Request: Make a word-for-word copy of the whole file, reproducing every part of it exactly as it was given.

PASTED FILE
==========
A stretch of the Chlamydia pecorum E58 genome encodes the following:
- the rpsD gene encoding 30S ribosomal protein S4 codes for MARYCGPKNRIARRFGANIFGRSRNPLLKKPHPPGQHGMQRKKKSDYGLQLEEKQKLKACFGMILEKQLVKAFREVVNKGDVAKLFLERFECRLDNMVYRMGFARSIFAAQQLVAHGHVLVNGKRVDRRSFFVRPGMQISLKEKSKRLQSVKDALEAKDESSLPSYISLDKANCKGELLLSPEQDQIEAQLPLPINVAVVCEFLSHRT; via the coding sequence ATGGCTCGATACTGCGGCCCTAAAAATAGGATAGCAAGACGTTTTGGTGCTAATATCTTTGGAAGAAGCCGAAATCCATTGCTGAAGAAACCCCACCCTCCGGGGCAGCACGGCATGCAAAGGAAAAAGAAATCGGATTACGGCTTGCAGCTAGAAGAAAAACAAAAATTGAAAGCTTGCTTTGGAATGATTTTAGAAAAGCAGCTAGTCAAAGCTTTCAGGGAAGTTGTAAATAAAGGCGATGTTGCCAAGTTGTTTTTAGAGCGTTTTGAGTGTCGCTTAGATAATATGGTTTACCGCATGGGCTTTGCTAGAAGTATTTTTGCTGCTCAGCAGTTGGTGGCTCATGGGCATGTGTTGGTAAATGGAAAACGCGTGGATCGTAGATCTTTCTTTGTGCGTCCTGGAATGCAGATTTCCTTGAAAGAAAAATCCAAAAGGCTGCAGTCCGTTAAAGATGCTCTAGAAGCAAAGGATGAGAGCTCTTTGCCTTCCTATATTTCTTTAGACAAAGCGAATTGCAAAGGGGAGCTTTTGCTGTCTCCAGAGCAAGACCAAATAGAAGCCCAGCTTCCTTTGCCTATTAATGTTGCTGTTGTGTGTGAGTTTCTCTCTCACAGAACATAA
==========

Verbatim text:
A stretch of the Chlamydia pecorum E58 genome encodes the following:
- the rpsD gene encoding 30S ribosomal protein S4 codes for MARYCGPKNRIARRFGANIFGRSRNPLLKKPHPPGQHGMQRKKKSDYGLQLEEKQKLKACFGMILEKQLVKAFREVVNKGDVAKLFLERFECRLDNMVYRMGFARSIFAAQQLVAHGHVLVNGKRVDRRSFFVRPGMQISLKEKSKRLQSVKDALEAKDESSLPSYISLDKANCKGELLLSPEQDQIEAQLPLPINVAVVCEFLSHRT; via the coding sequence ATGGCTCGATACTGCGGCCCTAAAAATAGGATAGCAAGACGTTTTGGTGCTAATATCTTTGGAAGAAGCCGAAATCCATTGCTGAAGAAACCCCACCCTCCGGGGCAGCACGGCATGCAAAGGAAAAAGAAATCGGATTACGGCTTGCAGCTAGAAGAAAAACAAAAATTGAAAGCTTGCTTTGGAATGATTTTAGAAAAGCAGCTAGTCAAAGCTTTCAGGGAAGTTGTAAATAAAGGCGATGTTGCCAAGTTGTTTTTAGAGCGTTTTGAGTGTCGCTTAGATAATATGGTTTACCGCATGGGCTTTGCTAGAAGTATTTTTGCTGCTCAGCAGTTGGTGGCTCATGGGCATGTGTTGGTAAATGGAAAACGCGTGGATCGTAGATCTTTCTTTGTGCGTCCTGGAATGCAGATTTCCTTGAAAGAAAAATCCAAAAGGCTGCAGTCCGTTAAAGATGCTCTAGAAGCAAAGGATGAGAGCTCTTTGCCTTCCTATATTTCTTTAGACAAAGCGAATTGCAAAGGGGAGCTTTTGCTGTCTCCAGAGCAAGACCAAATAGAAGCCCAGCTTCCTTTGCCTATTAATGTTGCTGTTGTGTGTGAGTTTCTCTCTCACAGAACATAA